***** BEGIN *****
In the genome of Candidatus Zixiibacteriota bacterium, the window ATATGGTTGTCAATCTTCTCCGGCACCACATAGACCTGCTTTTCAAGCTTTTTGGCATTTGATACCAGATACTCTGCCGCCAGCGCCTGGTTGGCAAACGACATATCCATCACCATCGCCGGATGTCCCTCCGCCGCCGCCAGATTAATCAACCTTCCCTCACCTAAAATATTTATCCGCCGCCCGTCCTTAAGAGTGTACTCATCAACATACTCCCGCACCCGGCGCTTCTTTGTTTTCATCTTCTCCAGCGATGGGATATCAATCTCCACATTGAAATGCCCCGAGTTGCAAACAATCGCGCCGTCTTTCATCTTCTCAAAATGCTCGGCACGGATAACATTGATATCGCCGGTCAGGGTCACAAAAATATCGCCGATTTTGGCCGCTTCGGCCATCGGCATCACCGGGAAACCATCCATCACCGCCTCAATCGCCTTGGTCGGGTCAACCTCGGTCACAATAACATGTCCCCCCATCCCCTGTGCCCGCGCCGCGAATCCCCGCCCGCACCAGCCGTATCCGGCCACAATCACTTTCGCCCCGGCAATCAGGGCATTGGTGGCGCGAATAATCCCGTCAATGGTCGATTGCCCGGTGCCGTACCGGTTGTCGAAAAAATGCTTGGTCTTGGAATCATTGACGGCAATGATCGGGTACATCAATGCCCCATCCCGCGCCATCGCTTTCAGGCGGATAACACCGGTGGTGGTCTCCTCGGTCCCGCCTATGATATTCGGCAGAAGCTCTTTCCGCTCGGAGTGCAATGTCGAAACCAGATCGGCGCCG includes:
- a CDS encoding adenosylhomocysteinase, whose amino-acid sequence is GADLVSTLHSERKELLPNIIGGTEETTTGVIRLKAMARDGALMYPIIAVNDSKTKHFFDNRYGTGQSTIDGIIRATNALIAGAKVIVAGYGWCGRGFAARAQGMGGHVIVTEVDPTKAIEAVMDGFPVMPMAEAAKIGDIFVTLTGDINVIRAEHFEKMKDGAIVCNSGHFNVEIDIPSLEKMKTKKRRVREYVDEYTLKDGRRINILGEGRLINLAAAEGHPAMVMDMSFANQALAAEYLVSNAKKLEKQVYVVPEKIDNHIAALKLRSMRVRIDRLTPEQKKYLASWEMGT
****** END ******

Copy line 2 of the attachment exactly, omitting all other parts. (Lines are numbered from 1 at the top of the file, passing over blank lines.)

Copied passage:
- a CDS encoding adenosylhomocysteinase, whose amino-acid sequence is GADLVSTLHSERKELLPNIIGGTEETTTGVIRLKAMARDGALMYPIIAVNDSKTKHFFDNRYGTGQSTIDGIIRATNALIAGAKVIVAGYGWCGRGFAARAQGMGGHVIVTEVDPTKAIEAVMDGFPVMPMAEAAKIGDIFVTLTGDINVIRAEHFEKMKDGAIVCNSGHFNVEIDIPSLEKMKTKKRRVREYVDEYTLKDGRRINILGEGRLINLAAAEGHPAMVMDMSFANQALAAEYLVSNAKKLEKQVYVVPEKIDNHIAALKLRSMRVRIDRLTPEQKKYLASWEMGT